Research shows good teaching makes a big difference in how much kids learn. But the United States lacks an effective system for training new teachers or helping them get better once they're on the job. This documentary examines why, and asks what it would take to improve American teaching on a wide scale. We meet researchers who are trying to understand what makes teaching complex, and how to determine whether someone is ready to be a teacher. We also visit U.S. schools that are taking a page from Japan and radically rethinking the way they approach the idea of teacher improvement.

Recent Posts

  • 08.27.15

    An American way of teaching

    In 1993, a group of researchers set out to do something that had never been done before. They would hire a videographer to travel across the United States and record a random sample of eighth-grade math classes. What they found revealed a lot about American teaching.
  • 08.27.15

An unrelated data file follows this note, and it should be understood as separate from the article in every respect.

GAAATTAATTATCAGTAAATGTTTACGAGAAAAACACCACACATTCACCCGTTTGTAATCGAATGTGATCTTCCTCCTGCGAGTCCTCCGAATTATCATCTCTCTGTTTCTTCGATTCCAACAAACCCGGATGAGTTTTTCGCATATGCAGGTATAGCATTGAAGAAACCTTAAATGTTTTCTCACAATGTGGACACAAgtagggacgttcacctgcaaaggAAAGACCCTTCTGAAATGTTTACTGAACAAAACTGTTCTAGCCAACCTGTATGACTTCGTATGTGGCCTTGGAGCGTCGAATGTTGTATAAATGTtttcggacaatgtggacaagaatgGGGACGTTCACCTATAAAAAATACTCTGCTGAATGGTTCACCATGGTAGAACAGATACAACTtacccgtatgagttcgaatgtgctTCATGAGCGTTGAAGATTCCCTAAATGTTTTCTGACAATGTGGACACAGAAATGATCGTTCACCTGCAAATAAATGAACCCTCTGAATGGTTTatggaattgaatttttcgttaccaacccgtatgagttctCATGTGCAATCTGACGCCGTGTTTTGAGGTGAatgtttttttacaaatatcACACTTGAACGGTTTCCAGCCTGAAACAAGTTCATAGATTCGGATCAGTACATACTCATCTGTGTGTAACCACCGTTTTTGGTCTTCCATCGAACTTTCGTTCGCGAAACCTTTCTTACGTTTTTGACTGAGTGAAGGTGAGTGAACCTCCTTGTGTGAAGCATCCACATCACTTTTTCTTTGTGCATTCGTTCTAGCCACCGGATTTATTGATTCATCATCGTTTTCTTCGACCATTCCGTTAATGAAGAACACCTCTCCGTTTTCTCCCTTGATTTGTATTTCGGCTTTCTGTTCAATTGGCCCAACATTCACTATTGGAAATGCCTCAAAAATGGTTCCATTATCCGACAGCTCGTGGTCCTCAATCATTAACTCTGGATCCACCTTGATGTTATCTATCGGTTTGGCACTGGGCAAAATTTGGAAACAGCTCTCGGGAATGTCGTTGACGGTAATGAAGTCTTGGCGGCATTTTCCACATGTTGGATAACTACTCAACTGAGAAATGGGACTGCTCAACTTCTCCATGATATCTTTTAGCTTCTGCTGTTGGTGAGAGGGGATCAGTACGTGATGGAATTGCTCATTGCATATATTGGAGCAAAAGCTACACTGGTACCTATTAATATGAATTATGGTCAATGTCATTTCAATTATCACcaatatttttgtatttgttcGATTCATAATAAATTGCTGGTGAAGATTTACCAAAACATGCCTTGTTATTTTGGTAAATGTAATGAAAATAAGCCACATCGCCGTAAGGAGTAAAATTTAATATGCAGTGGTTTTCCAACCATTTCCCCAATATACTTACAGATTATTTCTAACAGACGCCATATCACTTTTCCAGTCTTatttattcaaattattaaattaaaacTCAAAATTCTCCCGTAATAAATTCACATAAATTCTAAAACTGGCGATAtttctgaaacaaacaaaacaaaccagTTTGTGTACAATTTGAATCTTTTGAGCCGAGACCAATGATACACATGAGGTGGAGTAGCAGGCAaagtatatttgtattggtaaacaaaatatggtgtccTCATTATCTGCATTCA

Rethinking teacher preparation

    In the United States, teaching isn't treated as a profession that requires extensive training like law or medicine. Teaching is seen as something you can figure out on your own, if you have a natural gift for it. But looking for gifted people won't work to fill the nation's classrooms with teachers who know what they're doing.
  • 08.27.15

    A different approach to teacher learning: Lesson study

    In the United States, we tend to think that improving education is about improving teachers - recruiting better ones, firing bad ones. But the Japanese think about improving teaching. It's a very different idea.
  • 08.27.15

    Thinking about math from someone else’s perspective

    "What you do when you’re teaching is you think about other people’s thinking. You don’t think about your own thinking; you think what other people think. That’s really hard." -Deborah Ball